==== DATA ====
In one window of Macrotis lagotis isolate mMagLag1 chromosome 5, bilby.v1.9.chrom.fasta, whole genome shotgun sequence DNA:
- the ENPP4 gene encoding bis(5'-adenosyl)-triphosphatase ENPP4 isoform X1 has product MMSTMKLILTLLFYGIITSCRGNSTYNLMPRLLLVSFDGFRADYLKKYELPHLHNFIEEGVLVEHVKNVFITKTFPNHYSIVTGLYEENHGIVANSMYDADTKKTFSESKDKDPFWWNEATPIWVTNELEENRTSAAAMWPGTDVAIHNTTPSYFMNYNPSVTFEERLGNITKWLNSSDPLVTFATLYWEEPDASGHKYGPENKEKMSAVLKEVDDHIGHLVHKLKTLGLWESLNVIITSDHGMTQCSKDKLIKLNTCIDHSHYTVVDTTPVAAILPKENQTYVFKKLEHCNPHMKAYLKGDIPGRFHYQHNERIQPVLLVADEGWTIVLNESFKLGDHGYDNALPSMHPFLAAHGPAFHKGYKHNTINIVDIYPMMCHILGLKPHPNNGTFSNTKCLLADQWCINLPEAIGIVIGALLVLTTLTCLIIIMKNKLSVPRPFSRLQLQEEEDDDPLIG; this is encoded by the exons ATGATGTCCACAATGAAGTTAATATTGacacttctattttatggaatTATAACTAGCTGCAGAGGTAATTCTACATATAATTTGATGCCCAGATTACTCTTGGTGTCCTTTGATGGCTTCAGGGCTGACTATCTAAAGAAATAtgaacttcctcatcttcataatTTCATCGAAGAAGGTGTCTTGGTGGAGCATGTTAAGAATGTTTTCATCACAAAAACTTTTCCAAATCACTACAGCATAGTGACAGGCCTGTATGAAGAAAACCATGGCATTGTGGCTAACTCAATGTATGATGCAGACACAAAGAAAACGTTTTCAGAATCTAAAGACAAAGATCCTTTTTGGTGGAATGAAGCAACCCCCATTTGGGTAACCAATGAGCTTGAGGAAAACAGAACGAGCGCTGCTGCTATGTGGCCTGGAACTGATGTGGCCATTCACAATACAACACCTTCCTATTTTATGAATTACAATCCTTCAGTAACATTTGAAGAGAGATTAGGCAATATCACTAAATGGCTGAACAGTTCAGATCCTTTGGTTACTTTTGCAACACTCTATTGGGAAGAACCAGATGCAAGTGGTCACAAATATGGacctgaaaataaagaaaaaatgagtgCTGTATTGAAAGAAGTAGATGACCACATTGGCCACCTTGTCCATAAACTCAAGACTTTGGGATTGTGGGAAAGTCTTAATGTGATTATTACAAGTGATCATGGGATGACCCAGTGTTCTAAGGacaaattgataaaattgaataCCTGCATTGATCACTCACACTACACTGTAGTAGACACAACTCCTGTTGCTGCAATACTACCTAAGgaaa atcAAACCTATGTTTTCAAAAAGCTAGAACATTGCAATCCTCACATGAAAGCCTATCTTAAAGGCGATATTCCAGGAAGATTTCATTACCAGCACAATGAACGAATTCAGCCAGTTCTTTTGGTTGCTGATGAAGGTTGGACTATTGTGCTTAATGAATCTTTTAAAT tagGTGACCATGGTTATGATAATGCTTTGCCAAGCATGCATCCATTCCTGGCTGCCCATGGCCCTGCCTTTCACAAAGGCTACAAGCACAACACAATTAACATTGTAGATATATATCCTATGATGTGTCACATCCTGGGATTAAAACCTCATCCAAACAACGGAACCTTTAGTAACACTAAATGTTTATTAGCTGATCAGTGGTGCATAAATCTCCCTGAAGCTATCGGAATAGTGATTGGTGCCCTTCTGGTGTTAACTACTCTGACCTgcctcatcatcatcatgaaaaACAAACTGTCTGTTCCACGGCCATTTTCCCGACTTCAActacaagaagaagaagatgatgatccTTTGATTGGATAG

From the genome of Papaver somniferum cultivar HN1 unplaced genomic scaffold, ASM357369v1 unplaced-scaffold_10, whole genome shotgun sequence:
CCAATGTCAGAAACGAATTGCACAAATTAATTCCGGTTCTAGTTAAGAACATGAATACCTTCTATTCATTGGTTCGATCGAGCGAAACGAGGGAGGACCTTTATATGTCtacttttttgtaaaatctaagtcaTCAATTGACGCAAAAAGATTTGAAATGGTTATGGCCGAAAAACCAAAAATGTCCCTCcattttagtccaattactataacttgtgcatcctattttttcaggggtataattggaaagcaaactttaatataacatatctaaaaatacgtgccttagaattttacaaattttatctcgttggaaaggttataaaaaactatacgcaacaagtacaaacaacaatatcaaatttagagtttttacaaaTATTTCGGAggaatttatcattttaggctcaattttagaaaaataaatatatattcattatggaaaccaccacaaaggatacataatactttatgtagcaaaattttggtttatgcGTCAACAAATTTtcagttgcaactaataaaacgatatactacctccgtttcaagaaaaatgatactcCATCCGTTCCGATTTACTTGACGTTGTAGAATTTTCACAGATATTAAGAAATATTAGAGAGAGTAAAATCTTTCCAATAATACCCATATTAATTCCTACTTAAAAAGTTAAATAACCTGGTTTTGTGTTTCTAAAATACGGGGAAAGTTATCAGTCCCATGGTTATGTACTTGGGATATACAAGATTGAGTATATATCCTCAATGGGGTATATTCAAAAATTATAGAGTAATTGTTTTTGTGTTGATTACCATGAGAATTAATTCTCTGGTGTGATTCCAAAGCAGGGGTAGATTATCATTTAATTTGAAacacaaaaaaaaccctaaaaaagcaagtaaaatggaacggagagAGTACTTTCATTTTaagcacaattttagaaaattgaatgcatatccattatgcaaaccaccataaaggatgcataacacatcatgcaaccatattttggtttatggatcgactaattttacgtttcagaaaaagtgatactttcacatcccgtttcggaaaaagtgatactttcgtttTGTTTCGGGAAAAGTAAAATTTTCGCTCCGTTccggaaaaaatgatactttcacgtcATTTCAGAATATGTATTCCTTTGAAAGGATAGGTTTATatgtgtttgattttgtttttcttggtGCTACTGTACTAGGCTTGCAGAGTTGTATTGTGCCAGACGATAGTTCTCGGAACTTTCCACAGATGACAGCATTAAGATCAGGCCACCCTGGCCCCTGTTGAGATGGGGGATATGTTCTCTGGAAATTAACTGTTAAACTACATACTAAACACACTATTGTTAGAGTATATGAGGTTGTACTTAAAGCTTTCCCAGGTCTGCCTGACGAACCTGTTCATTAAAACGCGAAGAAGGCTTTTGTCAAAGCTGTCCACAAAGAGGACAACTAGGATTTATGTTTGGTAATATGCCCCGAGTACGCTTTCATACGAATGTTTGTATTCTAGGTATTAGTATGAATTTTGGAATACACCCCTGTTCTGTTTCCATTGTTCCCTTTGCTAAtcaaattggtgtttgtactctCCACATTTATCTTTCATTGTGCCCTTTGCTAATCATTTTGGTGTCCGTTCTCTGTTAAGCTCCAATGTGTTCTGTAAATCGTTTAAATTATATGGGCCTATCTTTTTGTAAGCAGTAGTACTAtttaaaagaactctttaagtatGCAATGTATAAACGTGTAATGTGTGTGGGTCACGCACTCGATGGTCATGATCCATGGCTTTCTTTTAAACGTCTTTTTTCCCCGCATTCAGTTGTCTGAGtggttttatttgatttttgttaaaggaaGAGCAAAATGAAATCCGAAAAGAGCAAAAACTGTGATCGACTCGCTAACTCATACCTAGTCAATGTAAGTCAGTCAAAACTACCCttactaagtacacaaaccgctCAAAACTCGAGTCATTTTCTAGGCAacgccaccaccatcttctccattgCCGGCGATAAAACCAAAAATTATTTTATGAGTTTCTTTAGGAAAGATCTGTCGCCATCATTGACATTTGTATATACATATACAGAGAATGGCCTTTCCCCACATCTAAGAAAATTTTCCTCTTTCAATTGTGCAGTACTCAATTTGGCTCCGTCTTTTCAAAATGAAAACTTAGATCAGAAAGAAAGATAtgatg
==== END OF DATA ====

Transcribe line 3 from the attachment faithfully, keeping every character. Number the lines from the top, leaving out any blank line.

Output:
From the genome of Papaver somniferum cultivar HN1 unplaced genomic scaffold, ASM357369v1 unplaced-scaffold_10, whole genome shotgun sequence: